WorkBoat's Pamela Glass reported last week that "the U.S. Army Corps of Engineers has officially declared an end to the severe drought that disrupted barge transportation along the Mississippi River…
DTN writer Russ Quinn reported yesterday that, “Retail fertilizer prices tracked by DTN for the second week of April 2022 show all eight major fertilizers had higher prices than the previous month. This has been the trend in recent weeks.
“Leading the way higher was DAP. The phosphorus fertilizer was 8% more expensive compared to last month and had an average price of $1,047/ton, which is an all-time high price in the DTN data set.”
Quinn explained that, “Two fertilizer prices were also significantly higher compared to last month. DTN designates a significant move as 5% or more.
“MAP and urea were both 7% higher than in late March. MAP had average price of $1,071/ton while urea is at $1,017/ton (all-time high).
“The remaining five fertilizers were slightly higher looking back to last month. Potash had an average price of $875/ton, 10-34-0 $906/ton, anhydrous $1,534/ton (all-time high), UAN28 $630/ton (all-time high) and UAN32 $730/ton (all-time high).”
Also yesterday, the Federal Reserve released its April Beige Book report, which included several references to higher farm input costs.
The Atlanta, Chicago, St. Louis, Minneapolis, Kansas City, Dallas, and San Fransisco Districts all alluded to concerns over rising costs.
Nonetheless, crop prices have also risen recently, muting some of the impact of higher costs on farm profitability.
The Minneapolis Fed noted that: “Strong crop prices appeared to outweigh increases in input costs, bolstering incomes, according to contacts.”
And the Kansas City Fed pointed out that, “While crop prices supported farm revenues, concerns about the cost and availability of agricultural inputs intensified.”
The Dallas Fed stated, “While higher crop prices can help alleviate some of the financial pressure, it remains to be seen if prices will still be high at harvest time when producers have a crop to sell.”
In other news, Reuters writers Hallie Gu and Gavin Maguire reported yesterday that, “Chinese soybean crushers have slowed bean purchases for deliveries through August as poor margins curbed appetite, traders and analysts said.
“Reduced demand in the world’s top soybean buyer could cut China’s appetite for bean imports, already forecast to drop in 2021/22 by nearly 10% from a year ago due to poor livestock production margins and elevated bean prices.”
The article pointed out that, “The United States Department of Agriculture further lowered its estimate for China’s 2021/22 soybean imports to 91 million tonnes in April, down 9% from a year earlier.”
In its monthly Oil Crops Outlook report last week, the USDA’s Economic Research Service (ERS) pointed out that, “Reports from China’s’ National Grain and Oil Information Centre indicate that soybean crush rates continue to drop, posting 3 consecutive weeks of decline. Year to date, soybean crush volumes are down over 4.5 million metric tons from last year. Poor crush margins, driven by high soybean prices, along with weaker demand from China’s swine and poultry sectors are the main contributing factors. For these reasons, the 2021/22 soybean crush estimate in China is reduced by 3 million metric tons to 89 million. This lowers the soybean meal and oil production estimates by nearly 2.38 million metric tons to 70.48 million and 536,000 metric tons to 15.95 million, respectively. Moreover, the weakening soybean demand has resulted in a lower 2021/22 soybean import estimate for China, down from 94 million metric tons last month to 91 million.”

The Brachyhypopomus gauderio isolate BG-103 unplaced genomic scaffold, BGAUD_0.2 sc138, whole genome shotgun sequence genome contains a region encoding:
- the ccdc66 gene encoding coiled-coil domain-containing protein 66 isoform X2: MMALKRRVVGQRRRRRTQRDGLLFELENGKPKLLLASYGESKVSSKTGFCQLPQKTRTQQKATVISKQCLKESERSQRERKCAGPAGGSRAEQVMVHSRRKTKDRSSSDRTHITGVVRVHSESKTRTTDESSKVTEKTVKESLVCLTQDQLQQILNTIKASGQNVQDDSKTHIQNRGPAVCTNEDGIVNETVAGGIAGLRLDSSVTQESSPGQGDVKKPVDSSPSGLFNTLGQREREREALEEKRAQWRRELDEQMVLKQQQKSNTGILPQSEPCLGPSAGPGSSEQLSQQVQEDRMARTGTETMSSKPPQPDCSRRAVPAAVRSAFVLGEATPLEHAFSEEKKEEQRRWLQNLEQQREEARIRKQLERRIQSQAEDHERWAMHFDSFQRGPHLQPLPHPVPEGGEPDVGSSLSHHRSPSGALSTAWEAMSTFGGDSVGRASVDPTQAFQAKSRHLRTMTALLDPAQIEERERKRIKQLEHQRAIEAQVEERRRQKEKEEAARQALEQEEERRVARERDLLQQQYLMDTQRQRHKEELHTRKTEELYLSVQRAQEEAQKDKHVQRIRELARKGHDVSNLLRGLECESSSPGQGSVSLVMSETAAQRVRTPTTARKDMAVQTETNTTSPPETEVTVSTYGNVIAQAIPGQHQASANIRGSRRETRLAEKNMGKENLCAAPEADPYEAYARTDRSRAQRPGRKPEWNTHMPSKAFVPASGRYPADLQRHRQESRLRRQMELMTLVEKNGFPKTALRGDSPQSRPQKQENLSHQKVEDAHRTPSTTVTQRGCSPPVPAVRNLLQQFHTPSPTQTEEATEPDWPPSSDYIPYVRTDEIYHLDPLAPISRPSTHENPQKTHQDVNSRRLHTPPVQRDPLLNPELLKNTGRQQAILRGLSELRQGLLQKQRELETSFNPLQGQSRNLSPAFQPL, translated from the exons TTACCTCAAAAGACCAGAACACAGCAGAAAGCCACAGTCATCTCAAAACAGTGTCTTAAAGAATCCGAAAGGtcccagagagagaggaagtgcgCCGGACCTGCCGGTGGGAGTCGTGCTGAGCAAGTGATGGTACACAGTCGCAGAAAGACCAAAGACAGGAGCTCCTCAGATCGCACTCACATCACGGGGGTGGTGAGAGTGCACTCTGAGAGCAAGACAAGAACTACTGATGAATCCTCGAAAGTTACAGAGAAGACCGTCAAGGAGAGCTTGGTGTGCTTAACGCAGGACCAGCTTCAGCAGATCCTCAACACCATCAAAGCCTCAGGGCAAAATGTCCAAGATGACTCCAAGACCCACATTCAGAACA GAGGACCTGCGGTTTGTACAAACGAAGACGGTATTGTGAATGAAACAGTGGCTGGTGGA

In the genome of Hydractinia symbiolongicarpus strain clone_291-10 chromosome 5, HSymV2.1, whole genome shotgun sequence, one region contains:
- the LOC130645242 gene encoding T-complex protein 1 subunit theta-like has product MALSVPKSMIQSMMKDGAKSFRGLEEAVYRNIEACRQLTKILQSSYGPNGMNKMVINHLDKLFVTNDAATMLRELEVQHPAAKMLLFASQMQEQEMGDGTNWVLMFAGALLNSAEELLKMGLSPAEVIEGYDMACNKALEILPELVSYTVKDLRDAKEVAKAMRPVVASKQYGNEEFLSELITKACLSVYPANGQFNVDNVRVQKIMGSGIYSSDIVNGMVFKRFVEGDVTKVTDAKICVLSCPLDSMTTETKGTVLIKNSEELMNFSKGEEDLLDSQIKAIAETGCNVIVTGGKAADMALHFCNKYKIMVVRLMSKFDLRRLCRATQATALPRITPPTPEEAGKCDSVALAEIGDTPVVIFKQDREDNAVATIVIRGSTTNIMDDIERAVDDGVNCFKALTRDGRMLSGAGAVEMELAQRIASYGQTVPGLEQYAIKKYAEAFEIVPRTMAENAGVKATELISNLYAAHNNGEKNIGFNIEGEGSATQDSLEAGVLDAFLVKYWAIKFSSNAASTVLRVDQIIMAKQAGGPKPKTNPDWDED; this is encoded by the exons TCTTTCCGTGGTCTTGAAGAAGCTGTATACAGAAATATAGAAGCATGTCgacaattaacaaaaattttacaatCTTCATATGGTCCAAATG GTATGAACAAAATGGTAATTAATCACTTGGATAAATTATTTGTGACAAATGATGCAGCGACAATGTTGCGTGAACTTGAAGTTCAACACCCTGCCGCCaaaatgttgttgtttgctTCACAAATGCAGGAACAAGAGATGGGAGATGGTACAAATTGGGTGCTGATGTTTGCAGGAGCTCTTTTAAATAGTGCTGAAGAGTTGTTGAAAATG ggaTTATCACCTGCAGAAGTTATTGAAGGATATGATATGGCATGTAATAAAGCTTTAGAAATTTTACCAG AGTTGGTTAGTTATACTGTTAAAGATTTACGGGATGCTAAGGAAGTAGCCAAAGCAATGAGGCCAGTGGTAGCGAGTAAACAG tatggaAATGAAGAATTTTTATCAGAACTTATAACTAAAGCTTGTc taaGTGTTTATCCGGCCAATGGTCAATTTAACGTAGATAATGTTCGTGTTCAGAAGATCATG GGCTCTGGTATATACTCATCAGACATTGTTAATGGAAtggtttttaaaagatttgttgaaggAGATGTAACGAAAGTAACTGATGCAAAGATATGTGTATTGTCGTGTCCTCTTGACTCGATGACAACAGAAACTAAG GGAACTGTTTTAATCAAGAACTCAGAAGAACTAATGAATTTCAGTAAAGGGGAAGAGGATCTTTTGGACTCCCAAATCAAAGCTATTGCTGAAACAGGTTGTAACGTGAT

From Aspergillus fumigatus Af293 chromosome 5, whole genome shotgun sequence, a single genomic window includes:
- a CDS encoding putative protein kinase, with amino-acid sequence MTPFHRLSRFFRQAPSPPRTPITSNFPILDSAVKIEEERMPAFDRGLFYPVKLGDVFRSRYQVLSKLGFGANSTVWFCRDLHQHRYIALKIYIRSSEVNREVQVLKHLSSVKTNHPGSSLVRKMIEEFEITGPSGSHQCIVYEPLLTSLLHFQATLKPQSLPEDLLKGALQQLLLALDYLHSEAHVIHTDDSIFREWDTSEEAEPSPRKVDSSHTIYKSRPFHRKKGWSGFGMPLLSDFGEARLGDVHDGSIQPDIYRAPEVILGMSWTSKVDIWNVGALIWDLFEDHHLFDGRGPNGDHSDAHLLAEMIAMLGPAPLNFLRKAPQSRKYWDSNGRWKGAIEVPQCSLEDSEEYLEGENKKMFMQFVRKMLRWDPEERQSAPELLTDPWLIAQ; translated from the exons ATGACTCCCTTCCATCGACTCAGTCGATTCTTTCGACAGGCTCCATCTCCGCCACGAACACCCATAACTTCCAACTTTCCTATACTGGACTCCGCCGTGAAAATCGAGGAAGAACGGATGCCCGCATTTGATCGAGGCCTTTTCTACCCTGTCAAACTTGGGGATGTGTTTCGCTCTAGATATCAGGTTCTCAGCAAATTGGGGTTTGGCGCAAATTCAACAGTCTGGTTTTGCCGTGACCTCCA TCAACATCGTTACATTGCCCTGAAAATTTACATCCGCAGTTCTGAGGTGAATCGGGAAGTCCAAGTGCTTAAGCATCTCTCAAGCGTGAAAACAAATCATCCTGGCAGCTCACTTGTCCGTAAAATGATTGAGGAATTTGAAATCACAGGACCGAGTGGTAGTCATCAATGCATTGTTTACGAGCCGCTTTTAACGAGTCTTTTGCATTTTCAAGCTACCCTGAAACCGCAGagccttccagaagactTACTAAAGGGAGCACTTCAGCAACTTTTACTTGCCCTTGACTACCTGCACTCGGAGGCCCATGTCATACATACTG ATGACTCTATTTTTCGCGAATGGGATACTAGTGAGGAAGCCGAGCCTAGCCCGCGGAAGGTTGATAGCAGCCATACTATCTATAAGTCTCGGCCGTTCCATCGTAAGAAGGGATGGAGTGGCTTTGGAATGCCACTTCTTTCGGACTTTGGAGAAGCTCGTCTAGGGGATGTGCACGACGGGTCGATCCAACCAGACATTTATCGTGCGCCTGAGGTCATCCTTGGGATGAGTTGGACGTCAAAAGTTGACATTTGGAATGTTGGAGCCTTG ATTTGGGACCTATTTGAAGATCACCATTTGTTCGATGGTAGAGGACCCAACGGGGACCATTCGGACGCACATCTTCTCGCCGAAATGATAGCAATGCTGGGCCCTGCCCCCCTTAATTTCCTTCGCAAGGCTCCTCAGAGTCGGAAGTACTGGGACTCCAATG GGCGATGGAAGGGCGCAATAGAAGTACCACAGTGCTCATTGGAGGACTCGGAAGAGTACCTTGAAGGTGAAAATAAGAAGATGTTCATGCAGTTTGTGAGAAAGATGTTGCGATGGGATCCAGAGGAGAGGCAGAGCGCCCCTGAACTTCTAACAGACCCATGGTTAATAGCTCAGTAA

However, ERS added that, “USDA raised the 2021/22 soybean export forecast by 25 million bushels this month to 2.12 billion bushels. As a result, season-ending stocks for 2021/22 are expected to be drawn down to 260 million bushels.
“The 2021/22 season average soybean price forecast is unchanged at $13.25 per bushel.”
And Reuters writers Hallie Gu and Dominique Patton reported yesterday that, “China’s soybean output is set to increase by 25.8% in 2022, an agriculture ministry official said on Wednesday, amid major efforts to boost oilseed production.
“The land planted with soybeans will expand by 16.7% this year, said Tang Ke, director general of the market department, under the Ministry of Agriculture and Rural Affairs, citing the 2022 agricultural outlook report.”
The article indicated that, “China plans to produce about 23 million tonnes of soybeans by the end of 2025, part of a pledge to secure food security.”
Meanwhile, Reuters writer Naveen Thukral reported today that, “China’s soybean imports from the United States plunged in March from a year earlier, customs data showed on Wednesday, as poor margins curbed buying.
“China, the world’s top importer of soybeans, brought in 3.37 million tonnes last month from the U.S., down from 7.18 million a year earlier, data from the General Administration of Customs showed.
“For corn the market continue to monitor weather forecasts for the U.S. Midwest, where planting is off to a slow start.”
The Daily U.S. Agricultural Weather Highlights report from the USDA’s Office of the Chief Economist noted on Wednesday that, “Midwestern conditions are largely not conducive to planting activities and other spring fieldwork, due to cool soils, wet fields, or a combination of both.”